Self-Portrait, 2001. Watercolor and gouache over graphite on illustration board. Published ( in a manipulated version) in NUVO, Summer 2001 (13) LC-USZC4-11585; LC-DIG-ppmsca-03311

The paintings of Anita Kunz transfix the eye and pull the viewer into a realm of visual metaphor. In addition to making pleasing images, Kunz strives to engage viewers' minds with powerful symbols and allusions to the art of the past. Kunz's distinctive style, remarkable technical skills, and intellectual insight have made her internationally renowned for her provocative portraiture as well as her imaginative pictorial response to widely varied topics, including U.S. politicians, performing artists, finance, women's issues, AIDS, and child abuse. Her works appear regularly as cover art and editorial illustration for Time, Newsweek, GQ, The New York Times Magazine, The Washington Post Magazine, and The New Yorker.

Kunz is the first Canadian artist to be honored with a solo exhibition in the Swann Gallery for Caricature and Cartoon. As a Canadian she brings a special viewpoint to works that deal with issues or subjects that involve the United States.This exhibition features sixteen paintings selected from a recent gift by the artist to the Library of Congress.The paintings chosen for the exhibition include political satire, witty caricature and portraiture, commentary on economic and health issues, as well as on women's issues, and on darker themes such as child abuse.The selection reflects the rich variety to be found in the hundreds of paintings that Kunz has created during her twenty-two-year career.

Kunz has received prestigious awards and critical acclaim from her peers, including the 2003 Hamilton King Award from the Society of Illustrators in New York. Her paintings and sculptures have been exhibited and published internationally, and she recently had solo exhibitions in the Creation Gallery in Tokyo (1998) and the Museum of American Illustration in New York City (2000). In addition to cover art and illustrations for leading magazines, Kunz has also created cover designs for more than fifty books. Her work is represented in the permanent collections of the Smithsonian's National Portrait Gallery, the Musée Militaire de France in Paris, the Galleria Comunale d'Arte Moderna e Contemporanea in Rome, as well as the Library of Congress. She has juried shows of work by fellow illustrators, given lectures, and taught workshops at universities and arts institutions in the United States and Canada. In addition to these accomplishments, Kunz stands apart from her peers by virtue of her distinctive style, outstanding technical skill, and the sheer range of subjects that she depicts.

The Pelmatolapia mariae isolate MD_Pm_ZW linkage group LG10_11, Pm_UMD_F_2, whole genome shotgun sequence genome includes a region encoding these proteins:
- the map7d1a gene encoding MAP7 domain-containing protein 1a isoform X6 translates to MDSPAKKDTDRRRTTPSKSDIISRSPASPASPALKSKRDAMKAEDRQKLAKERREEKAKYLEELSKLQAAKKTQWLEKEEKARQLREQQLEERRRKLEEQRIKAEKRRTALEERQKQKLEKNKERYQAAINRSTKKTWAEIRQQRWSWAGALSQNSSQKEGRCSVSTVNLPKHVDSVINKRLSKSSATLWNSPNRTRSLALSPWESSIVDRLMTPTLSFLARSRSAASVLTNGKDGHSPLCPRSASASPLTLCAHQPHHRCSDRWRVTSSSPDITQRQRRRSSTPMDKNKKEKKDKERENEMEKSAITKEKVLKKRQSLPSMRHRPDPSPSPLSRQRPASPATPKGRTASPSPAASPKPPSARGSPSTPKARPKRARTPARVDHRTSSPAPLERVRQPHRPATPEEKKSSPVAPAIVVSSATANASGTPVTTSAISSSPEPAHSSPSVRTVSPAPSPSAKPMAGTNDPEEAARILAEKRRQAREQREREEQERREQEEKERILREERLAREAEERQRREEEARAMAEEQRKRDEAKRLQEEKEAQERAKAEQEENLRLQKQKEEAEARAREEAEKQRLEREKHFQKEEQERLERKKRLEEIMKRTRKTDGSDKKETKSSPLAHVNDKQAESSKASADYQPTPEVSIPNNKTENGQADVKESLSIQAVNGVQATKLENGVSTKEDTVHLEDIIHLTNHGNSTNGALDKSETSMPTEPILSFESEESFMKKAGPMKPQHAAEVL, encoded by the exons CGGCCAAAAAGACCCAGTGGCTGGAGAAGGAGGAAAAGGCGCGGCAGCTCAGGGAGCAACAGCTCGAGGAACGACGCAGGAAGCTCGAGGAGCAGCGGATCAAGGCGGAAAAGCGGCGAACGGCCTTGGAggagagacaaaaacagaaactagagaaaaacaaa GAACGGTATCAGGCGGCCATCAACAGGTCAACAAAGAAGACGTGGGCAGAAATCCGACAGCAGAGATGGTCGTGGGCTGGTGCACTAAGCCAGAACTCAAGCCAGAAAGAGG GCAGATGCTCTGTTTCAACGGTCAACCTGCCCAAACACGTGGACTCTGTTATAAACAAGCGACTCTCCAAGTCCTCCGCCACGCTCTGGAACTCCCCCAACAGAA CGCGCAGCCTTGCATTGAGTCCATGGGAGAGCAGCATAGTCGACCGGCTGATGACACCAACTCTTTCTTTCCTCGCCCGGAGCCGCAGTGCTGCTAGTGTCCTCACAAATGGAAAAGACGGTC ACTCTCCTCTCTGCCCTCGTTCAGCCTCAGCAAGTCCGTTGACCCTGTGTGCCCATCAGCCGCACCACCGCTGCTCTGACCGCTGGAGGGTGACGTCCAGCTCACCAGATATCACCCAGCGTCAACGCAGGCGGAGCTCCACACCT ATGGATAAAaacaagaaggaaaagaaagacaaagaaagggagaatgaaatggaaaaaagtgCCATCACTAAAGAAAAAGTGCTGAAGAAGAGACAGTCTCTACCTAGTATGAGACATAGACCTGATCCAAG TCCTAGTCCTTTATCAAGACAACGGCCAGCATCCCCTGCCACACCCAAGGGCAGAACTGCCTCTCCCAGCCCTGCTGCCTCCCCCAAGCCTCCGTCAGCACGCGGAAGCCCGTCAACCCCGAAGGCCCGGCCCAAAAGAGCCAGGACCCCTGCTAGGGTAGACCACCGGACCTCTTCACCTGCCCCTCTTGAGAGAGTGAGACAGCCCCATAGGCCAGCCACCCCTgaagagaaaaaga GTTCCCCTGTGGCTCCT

Born in 1956 in Toronto, Kunz grew up in Kitchener, Ontario, and began to draw at the age of five. Her uncle Robert Kunz, an educational illustrator whose motto was “Art for Education,” inculcated in her the idea that art could contribute to the fabric of society.At the Ontario College of Art, from which she graduated in 1978, she studied with New York illustrator Doug Johnson (b.1940).Through her academic training as well as her exposure to concept-driven art by illustrators such as Sue Coe (b. 1951), Russell Mills (b.1952), and Marshall Arisman (b.1938), she was inspired to make content and concept vital components of her art.

Kunz began her career with advertising assignments but soon sought other types of work. She was one of two artists chosen by Rolling Stone to produce a monthly illustrated History of Rock 'n' Roll end paper between 1988 and1990. Even Kunz's early work shows imaginative approaches to portrait and editorial assignments. In her 1982 portrait, Ray Charles, she highlights Charles's open hands and jokingly composes his smile with piano key teeth. However, the sinister skull teeth in Serial Killers (1986) offer a chilling contrast. In Alcoholism (1985) she takes a metaphorical approach to the subject, likening the alcoholic's state to that of drowning, being engulfed and losing control and hope.